Foreclosure of a Dream

Couple hugging in their new house. West Financial Services.

With so many Gen Zers moving into the work force and establishing long term careers, their focus starts to shift to the next symbol of adulthood – owning a home. What they are finding is a crash course in housing supply and demand coupled with the highest mortgage rates we have seen since the year 2000. If you managed to escape the pandemic with your job intact, you could consider yourself lucky, but the effects of the pandemic have been persistent and evolving in ways that no one could have predicted. Home prices have skyrocketed, wage growth has been snuffed out by rampant inflation, and the dream of one day owning a home seems more elusive with each passing year. But the issue of home affordability did not start with the pandemic. In fact, we can look to historical data to reveal how the housing market has evolved over many years.

To analyze home prices over a period of time there are a number of different tools that can provide useful data. But perhaps the most respected barometer used by economists is the Case-Shiller Index. The index tracks the sale price of single-family homes nationwide that have successive arms-length sales of the same house. In the beginning of 2000, the median sales price of a single-family home was around $165,300. According to the Case-Shiller, home prices have increased 212% since 2000, with the fastest increase occurring since the start of the pandemic in 2020. Despite the housing market crash in 2008, a $165,300 home in the year 2000 would place the current value at just over $350,000. This is hard to contextualize because inflation pushes all prices upward so let’s break this down in terms of income.

Specifically, we look at how much home can you afford, based on your income level. One rule of thumb commonly used by financial advisors is the 2.5 rule. This rule suggests that the maximum home price to consider should not exceed 2.5 times your annual gross income. This means that to afford a $350,000 dollar home in 2023, you would need about $140,000 in income to live comfortably while paying your mortgage. The problem is that the real median household income in the U.S. for 2022 (the last full year of data that was released) was only $74,580 and it is likely to remain stagnant in 2023 due to high inflation, which has superseded wage growth since 2020.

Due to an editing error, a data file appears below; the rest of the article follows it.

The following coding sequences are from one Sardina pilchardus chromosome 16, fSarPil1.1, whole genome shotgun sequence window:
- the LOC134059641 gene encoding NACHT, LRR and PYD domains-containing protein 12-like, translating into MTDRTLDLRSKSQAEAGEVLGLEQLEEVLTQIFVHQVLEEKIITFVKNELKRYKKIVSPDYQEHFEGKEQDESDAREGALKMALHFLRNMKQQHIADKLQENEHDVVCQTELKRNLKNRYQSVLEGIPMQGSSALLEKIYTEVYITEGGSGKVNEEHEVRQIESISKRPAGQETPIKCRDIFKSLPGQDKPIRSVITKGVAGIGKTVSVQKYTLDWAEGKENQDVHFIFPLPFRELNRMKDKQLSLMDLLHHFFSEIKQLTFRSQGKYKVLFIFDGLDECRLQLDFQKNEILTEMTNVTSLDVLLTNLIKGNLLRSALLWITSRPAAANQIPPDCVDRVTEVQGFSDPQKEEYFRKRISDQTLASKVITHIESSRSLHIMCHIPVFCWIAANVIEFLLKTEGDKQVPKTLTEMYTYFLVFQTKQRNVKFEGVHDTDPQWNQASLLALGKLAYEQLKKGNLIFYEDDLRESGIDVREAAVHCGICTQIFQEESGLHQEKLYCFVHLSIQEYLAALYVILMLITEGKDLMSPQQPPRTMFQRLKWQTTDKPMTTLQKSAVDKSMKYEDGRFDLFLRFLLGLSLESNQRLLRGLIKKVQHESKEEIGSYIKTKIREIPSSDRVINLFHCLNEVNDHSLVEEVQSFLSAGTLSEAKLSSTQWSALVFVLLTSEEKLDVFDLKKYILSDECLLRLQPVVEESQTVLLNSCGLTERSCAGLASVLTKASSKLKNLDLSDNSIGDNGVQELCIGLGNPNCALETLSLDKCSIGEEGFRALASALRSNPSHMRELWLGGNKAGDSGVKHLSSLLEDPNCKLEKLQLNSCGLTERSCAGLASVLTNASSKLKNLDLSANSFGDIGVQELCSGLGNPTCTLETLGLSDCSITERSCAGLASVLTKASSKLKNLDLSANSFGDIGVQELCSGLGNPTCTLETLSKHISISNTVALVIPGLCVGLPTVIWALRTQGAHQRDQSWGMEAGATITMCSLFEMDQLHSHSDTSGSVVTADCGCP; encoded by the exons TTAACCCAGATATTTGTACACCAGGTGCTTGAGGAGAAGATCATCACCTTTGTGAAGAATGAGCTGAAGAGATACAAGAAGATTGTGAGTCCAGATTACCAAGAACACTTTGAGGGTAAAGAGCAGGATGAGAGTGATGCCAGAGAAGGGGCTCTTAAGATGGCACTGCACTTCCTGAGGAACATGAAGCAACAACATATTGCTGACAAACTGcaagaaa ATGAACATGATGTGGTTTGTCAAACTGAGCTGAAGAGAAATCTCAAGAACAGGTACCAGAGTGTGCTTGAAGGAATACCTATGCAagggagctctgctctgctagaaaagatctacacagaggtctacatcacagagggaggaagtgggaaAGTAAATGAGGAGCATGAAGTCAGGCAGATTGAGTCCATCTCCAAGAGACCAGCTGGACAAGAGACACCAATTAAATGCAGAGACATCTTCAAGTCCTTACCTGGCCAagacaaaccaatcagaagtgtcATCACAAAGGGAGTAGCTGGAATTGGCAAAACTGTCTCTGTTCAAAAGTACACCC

The reality of the situation is that homes are costing around 4.7 times what they should relative to median household income, making homeownership seem like a fleeting dream. Comparing year 2000’s real median household income of $42,148 to the 2022 number above, you get an increase of only 77%. If you further compare that to the 220% price increase of homes since 2000, the picture becomes clearer -- wages have not grown nearly enough to afford the exorbitantly high home prices of today’s real estate market.

It is not all doom and gloom though. In 2022 we saw home prices start to decline for the first time in years and while home prices have rebounded, it seems they are slowing once again. There is less competition as a result of higher mortgage rates, providing an opportunity for first time buyers to negotiate prices and potentially secure a home that fits within their budget, even if it’s not the home they pictured owning.

Meet Matt Armendaris, Associate Financial Planner »

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